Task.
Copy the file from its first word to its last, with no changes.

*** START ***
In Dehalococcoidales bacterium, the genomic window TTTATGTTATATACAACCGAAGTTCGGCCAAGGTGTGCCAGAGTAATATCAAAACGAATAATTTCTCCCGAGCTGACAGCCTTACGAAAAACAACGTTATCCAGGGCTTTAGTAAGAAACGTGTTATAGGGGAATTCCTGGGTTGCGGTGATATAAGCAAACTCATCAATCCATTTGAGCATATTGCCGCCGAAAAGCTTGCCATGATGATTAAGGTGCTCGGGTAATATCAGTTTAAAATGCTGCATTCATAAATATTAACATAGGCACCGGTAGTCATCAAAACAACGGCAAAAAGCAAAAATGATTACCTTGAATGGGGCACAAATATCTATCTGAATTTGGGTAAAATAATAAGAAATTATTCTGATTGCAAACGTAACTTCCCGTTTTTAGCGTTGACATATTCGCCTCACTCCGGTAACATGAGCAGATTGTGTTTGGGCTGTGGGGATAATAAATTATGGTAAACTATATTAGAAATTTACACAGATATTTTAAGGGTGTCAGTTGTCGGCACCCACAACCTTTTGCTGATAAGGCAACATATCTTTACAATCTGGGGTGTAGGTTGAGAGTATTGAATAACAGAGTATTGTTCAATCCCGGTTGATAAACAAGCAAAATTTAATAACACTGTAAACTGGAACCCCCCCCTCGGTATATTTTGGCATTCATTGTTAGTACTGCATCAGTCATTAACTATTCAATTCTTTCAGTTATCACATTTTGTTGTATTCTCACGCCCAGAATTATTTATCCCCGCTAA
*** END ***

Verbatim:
In Dehalococcoidales bacterium, the genomic window TTTATGTTATATACAACCGAAGTTCGGCCAAGGTGTGCCAGAGTAATATCAAAACGAATAATTTCTCCCGAGCTGACAGCCTTACGAAAAACAACGTTATCCAGGGCTTTAGTAAGAAACGTGTTATAGGGGAATTCCTGGGTTGCGGTGATATAAGCAAACTCATCAATCCATTTGAGCATATTGCCGCCGAAAAGCTTGCCATGATGATTAAGGTGCTCGGGTAATATCAGTTTAAAATGCTGCATTCATAAATATTAACATAGGCACCGGTAGTCATCAAAACAACGGCAAAAAGCAAAAATGATTACCTTGAATGGGGCACAAATATCTATCTGAATTTGGGTAAAATAATAAGAAATTATTCTGATTGCAAACGTAACTTCCCGTTTTTAGCGTTGACATATTCGCCTCACTCCGGTAACATGAGCAGATTGTGTTTGGGCTGTGGGGATAATAAATTATGGTAAACTATATTAGAAATTTACACAGATATTTTAAGGGTGTCAGTTGTCGGCACCCACAACCTTTTGCTGATAAGGCAACATATCTTTACAATCTGGGGTGTAGGTTGAGAGTATTGAATAACAGAGTATTGTTCAATCCCGGTTGATAAACAAGCAAAATTTAATAACACTGTAAACTGGAACCCCCCCCTCGGTATATTTTGGCATTCATTGTTAGTACTGCATCAGTCATTAACTATTCAATTCTTTCAGTTATCACATTTTGTTGTATTCTCACGCCCAGAATTATTTATCCCCGCTAA